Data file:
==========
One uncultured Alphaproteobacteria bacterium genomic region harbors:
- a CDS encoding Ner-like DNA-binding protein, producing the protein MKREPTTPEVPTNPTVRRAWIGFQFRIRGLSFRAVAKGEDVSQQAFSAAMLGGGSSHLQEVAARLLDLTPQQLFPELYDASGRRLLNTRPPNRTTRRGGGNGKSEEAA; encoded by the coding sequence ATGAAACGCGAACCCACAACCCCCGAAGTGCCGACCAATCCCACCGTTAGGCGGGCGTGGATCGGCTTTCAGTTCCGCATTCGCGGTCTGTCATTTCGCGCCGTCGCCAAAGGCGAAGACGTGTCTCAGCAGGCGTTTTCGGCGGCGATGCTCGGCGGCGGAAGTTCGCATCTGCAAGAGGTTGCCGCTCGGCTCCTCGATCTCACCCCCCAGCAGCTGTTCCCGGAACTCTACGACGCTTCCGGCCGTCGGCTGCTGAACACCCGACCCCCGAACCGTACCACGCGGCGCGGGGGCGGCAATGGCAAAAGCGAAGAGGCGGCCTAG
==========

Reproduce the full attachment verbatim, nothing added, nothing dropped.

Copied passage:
One uncultured Alphaproteobacteria bacterium genomic region harbors:
- a CDS encoding Ner-like DNA-binding protein, producing the protein MKREPTTPEVPTNPTVRRAWIGFQFRIRGLSFRAVAKGEDVSQQAFSAAMLGGGSSHLQEVAARLLDLTPQQLFPELYDASGRRLLNTRPPNRTTRRGGGNGKSEEAA; encoded by the coding sequence ATGAAACGCGAACCCACAACCCCCGAAGTGCCGACCAATCCCACCGTTAGGCGGGCGTGGATCGGCTTTCAGTTCCGCATTCGCGGTCTGTCATTTCGCGCCGTCGCCAAAGGCGAAGACGTGTCTCAGCAGGCGTTTTCGGCGGCGATGCTCGGCGGCGGAAGTTCGCATCTGCAAGAGGTTGCCGCTCGGCTCCTCGATCTCACCCCCCAGCAGCTGTTCCCGGAACTCTACGACGCTTCCGGCCGTCGGCTGCTGAACACCCGACCCCCGAACCGTACCACGCGGCGCGGGGGCGGCAATGGCAAAAGCGAAGAGGCGGCCTAG